Visit other garage sales to get a feel for prices and be realistic when pricing your items.
Purchase self-adhesive tags at an office supply store and affix a tag to each item.
For joint sales, keep a log of items sold or mark price tags with seller's initials.
Be prepared to reduce your price to get rid of an item.
Sweep and wash out the garage until it looks and smells clean.
Arrange display tables for easy access and viewing. Rent or borrow more tables if needed.
Display items that are clean and in good shape. Group them in the categories found in stores.
Set up temporary racks to sell clothing. Hang the clean clothes by size.
Polish the wood and clean the upholstery of sale furniture.
Remove lingering odors with air freshener.
Provide an electrical outlet for customers to see the appliances work properly.
Display books, videos, record albums, and CDs spine-up for best readability.
Display odds and ends and mark them all at 25 cents, or set up a few free items to stimulate buyer interest.
Encourage return shoppers with a two-day sale. Post a sign saying prices will be reduced the next day.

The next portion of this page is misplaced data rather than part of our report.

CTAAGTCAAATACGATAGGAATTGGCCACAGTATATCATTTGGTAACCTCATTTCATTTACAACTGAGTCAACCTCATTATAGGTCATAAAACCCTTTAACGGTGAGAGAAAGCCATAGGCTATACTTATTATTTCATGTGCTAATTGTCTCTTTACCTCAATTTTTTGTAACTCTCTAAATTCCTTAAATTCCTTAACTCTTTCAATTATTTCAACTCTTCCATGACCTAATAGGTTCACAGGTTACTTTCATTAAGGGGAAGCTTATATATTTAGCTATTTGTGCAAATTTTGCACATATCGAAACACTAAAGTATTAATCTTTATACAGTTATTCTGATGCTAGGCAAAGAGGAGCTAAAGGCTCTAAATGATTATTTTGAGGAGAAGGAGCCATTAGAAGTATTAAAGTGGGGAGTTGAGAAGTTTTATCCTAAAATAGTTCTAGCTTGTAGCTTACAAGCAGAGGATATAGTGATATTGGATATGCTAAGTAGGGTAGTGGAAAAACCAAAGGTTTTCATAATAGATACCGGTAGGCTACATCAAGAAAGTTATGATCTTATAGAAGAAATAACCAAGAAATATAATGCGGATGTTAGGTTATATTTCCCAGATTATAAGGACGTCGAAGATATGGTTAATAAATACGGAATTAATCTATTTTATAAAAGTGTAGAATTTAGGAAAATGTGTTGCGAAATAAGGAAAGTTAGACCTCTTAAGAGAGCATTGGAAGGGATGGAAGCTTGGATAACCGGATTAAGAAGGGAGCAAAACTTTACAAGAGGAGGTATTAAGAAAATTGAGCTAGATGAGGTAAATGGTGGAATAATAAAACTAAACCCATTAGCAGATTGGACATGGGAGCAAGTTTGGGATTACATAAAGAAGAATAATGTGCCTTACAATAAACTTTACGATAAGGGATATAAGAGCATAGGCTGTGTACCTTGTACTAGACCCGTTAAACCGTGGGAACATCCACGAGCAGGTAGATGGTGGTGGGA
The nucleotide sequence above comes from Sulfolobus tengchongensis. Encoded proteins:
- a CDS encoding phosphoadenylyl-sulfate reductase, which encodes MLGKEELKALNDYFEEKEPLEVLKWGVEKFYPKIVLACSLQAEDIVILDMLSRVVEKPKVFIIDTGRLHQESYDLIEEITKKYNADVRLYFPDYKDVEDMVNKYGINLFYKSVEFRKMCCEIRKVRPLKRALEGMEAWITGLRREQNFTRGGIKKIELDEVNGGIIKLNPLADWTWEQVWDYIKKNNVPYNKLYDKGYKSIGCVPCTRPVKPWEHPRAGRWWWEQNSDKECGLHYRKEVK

Take bids on expensive items. Ask customers to fill out a card with their names, phone numbers and bid, then sell the item to the top bidder.
For best results, don't skimp on advertising. Flag your best items to attract the most buyers.
Advertise "cash only," if that's your preference, then post a "cash only" sign at the sale.
Advertise in shopper newspapers. Post notices on bulletin boards in grocery stores or laundromats. Post signs in visible places on the day of your sale to attract customers. (Check local ordinances regarding signposting first.)
Keep plenty of change available -- $1 and $5 bills, and $5 in small change should cover everything.
Ask neighbors in advance not to park in front of your house on sale day.
Keep your own driveway clear for extra parking.
Ask a friend or relative to help you collect money, wait on customers, or stand in for you.